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Have you ever watched a tiny red ant scurrying through the backyard only to be astounded that the ant seems like a giant when it walks by some much smaller black ants?  Such observations have always caused me to wonder how small insects could become.  What are the smallest insects out there and just how tiny are they?   The answer is actually astonishing, and, like most good answers it just brings up more questions.  Most entomologists believe the tiniest living insects are the fairyflies, infinitesimally minute parasitoid wasps which live on or inside the tiny eggs of thrips(well, some fairflies also live inside the brains of other insects, but let’s not think about that right now).  Fairyflies are smaller than many single cell organisms like paramecia, amoebas, and euglenas.    Dicopomorpha echmepterygis,  a wasp from Costa Rica, is an astonishing  .13 millimeters in length.   Although many of these wasps fly, they are so tiny that they don’t have conventional wings:  some of the smaller specimens have long cilia-like hairs which they use to row through the air (the fluid dynamics of which are considerably different for creatures so small).

Fairy wasp with single celled organisms under electron microscope

In fact the wasps are so tiny that the millions of individual cells which make up their tissues and organs have to be very miniscule indeed.  In fact, according to physics, the brains of fairyflies should not work.  Many of the neural axons are smaller than 0.1 micrometre in diameter (and the smallest axons were a mere 0.045 μm).  At such sizes, the electrical action of axons should not work properly.   An article on Newscientist describes the basic problem:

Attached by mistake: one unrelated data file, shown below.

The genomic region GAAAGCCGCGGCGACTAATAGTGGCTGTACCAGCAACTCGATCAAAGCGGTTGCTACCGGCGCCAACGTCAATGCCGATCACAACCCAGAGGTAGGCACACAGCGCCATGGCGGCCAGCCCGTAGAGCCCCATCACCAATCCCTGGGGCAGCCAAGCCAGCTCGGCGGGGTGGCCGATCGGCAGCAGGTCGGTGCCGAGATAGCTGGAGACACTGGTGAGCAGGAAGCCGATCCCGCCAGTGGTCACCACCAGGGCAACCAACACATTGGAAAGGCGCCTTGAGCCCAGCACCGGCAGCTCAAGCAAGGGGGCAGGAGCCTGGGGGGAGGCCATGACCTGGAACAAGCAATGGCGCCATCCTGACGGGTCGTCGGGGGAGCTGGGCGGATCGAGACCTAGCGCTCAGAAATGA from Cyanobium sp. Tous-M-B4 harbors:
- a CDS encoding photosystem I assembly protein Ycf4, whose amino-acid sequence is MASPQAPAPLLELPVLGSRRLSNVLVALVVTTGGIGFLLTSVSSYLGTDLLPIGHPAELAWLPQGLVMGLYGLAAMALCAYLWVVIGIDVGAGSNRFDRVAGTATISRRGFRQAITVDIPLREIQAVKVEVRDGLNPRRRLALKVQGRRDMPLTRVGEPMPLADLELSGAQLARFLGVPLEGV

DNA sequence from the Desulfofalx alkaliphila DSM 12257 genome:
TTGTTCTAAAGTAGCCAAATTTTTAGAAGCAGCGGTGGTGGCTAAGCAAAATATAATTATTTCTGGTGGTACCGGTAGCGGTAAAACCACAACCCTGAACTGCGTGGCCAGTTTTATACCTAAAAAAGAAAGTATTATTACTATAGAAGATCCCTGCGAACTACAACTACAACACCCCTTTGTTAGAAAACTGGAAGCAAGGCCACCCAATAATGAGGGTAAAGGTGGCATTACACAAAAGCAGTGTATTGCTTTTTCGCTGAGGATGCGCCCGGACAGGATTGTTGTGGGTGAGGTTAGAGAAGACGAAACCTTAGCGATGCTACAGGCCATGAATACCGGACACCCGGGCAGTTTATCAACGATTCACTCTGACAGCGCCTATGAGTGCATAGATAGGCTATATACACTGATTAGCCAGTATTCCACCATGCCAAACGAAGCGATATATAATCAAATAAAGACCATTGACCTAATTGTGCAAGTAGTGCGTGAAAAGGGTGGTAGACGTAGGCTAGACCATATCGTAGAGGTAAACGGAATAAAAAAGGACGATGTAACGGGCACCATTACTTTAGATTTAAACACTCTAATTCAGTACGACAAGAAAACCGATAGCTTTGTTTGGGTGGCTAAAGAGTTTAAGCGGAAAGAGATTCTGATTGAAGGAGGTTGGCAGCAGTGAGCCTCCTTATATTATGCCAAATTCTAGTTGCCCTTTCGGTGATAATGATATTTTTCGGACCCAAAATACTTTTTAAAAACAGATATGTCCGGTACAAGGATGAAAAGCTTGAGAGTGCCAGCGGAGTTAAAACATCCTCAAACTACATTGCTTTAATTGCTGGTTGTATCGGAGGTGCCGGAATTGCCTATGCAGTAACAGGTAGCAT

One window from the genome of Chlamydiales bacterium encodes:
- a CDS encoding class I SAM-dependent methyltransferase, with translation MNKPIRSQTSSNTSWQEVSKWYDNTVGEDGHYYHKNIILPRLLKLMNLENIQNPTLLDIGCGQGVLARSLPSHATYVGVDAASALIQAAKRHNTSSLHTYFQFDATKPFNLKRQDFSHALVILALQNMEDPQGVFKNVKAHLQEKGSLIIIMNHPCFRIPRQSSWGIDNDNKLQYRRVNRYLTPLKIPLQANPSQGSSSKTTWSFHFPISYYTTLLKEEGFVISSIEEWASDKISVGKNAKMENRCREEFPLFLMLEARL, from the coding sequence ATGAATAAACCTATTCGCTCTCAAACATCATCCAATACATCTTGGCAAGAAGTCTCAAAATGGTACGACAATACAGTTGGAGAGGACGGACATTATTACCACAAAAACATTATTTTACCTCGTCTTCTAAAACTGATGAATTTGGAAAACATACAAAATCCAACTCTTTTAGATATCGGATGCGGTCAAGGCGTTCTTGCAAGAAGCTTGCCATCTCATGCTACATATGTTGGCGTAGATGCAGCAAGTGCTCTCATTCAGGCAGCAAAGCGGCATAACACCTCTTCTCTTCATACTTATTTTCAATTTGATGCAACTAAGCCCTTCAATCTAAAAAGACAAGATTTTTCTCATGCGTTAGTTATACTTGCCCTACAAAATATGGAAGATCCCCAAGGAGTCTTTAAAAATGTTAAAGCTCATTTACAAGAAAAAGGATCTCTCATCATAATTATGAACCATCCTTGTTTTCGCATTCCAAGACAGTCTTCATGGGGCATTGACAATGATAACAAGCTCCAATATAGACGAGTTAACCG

…according to calculations by Simon Laughlin of the University of Cambridge and colleagues, axons thinner than 0.1 μm simply shouldn’t work. Axons carry messages in waves of electrical activity called action potentials, which are generated when a chemical signal causes a large number of channels in a cell’s outer membrane to open and allow positively charged ions into the axon. At any given moment some of those channels may open spontaneously, but the number involved isn’t enough to accidentally trigger an action potential, says Laughlin – unless the axon is very thin.

So how do the wasps continue to fly around and parasitize the eggs of other creatures if the electrical impulses of their brains do not work?  German researchers speculate that the axons of wasp brains work mechanically rather than electrically.  The tiny axons touch each other physically instead of by means of electrical action.  If this is correct it means the wasps are analogue creatures with little clockwork minds!  If they were any larger or more complex, this would not work, but because of their small size and simple drives, they can manage to operate with slow-moving machine-like brains.

Micrograph of a fairyfly (fairy wasp)

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